Each state legislature created unique foreclosure and anti-deficiency laws. Follow the links just mentioned to learn the foreclosure rules relevant to you.

Private Foreclosure, Generally

In California, a lender can foreclose judicially or non-judicially. The most common method in California is non-judicial, and this article outlines the steps and timing for each. Foreclosure may occur when a borrower fails to make the agreed upon payments. A deed of trust allows the trustee to sell the property in a private sale if the borrower defaults. The private sale must occur in a commercially reasonable manner so as to bring the highest price possible. A private sale may occur as soon as 60 days following a default.

California Foreclosure Process

In California, a Notice of Default (NOD) is recorded in the county in which the property is located after a homeowner defaults on a mortgage. California law does not specify how long a lender must wait before it may file a NOD. However, it is customary for this to be 60 days after the date of delinquency. As of June 15, 2009, a NOD must be filed 180 days before foreclosure. (This used to be 90 days) (California Civil Code 2924 and 2923.52-2923.55)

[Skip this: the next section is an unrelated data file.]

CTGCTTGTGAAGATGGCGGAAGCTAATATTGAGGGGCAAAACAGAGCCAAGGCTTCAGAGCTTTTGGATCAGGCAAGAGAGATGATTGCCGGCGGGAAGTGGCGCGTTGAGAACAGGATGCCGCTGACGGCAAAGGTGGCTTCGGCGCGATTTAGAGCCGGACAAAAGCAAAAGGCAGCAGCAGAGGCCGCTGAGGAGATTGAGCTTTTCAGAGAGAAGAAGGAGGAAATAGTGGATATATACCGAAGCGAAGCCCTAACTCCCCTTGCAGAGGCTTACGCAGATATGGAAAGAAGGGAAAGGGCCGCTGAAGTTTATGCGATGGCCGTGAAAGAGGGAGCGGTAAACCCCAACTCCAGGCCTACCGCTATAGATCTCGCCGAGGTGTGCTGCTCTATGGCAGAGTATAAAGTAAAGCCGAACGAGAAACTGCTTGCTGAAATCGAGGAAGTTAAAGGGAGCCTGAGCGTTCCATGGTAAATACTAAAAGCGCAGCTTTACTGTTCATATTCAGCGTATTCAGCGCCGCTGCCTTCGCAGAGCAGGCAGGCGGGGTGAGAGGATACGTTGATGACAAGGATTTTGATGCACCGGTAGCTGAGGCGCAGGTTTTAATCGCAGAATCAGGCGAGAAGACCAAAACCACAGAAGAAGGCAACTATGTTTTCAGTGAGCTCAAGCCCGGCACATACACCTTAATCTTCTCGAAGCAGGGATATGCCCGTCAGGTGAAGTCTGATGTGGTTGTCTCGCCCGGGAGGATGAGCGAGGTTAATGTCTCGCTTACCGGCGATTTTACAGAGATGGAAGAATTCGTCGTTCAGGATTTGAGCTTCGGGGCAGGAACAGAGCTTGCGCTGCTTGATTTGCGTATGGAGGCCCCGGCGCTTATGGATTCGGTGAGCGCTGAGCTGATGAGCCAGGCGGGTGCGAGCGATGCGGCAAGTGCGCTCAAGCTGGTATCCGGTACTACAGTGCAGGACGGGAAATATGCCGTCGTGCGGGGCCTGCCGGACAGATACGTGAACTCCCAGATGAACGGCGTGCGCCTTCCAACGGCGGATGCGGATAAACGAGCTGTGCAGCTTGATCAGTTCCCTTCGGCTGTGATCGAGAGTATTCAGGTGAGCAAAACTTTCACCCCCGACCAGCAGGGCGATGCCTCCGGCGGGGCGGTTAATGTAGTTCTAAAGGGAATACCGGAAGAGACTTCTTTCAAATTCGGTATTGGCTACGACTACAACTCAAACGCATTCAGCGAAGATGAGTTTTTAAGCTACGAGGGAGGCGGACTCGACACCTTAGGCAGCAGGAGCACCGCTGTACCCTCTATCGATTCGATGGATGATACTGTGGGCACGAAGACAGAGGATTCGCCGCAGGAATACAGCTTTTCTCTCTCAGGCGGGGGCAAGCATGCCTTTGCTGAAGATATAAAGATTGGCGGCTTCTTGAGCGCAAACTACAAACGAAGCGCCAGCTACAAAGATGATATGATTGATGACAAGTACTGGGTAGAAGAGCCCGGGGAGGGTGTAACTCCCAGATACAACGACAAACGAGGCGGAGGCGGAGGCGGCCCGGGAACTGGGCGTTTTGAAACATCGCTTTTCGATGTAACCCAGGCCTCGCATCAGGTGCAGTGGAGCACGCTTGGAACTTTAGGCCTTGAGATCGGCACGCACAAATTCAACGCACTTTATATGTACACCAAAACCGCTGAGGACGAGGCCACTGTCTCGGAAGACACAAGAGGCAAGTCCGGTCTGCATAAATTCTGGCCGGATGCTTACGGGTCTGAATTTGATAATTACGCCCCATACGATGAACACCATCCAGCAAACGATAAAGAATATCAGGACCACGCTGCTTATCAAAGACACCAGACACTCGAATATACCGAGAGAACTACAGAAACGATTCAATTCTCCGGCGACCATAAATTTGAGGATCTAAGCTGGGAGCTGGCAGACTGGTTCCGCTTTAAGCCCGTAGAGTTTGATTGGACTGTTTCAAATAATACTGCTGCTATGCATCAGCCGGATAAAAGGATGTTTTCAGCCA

A Notice of Trustee's Sale, which is usually an auction, must be given at least 20 days before the date of sale in one public place and posted on the property. (California Civil Code 2924 f) The auction can be postponed for up to a year. (CC 2924 g)

A Trustee's Deed transfers property to winning bidder. The winner is the lender if no bid higher than the lender's opening bid is received. (CC 2924 h)

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As you can see, a California foreclosure can be completed in 200 to 260 days.

After a Foreclosure

As mentioned above, California law allows a lender to foreclose judicially or non-judicially. If the lender forecloses judicially, which would be unusual, the lender has 4 years to collect any allowed deficiency balance (Calif. C.C.P. § 337, and Flack v Boland 11 C2d 103, 77 P2d 1090 (1938)). If the foreclosure is non-judicial, the lender has 90 days to collect any allowed deficiency balance (Calif. C.C.P. § 580a and Sipe v McKenna 88 CA2d 1001 (1948) and Life Savings Bank v Wilhelm 84 CA 4th 174, 177 (2000).

California encourages distressed borrowers to pursue a short sale. Under Calif. C.C.P. § 580e, a lender may not collect a deficiency balances for all notes secured by mortgages or deeds of trust in a short sale situation.

To Learn More

To learn more, read the California Civil Code section mentioned above. Consult with a California lawyer who has experience in property law to receive precise answers to your California foreclosure questions.

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9 Comments

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  • MC
    Nov, 2011
    Mun
    Port Hueneme, CA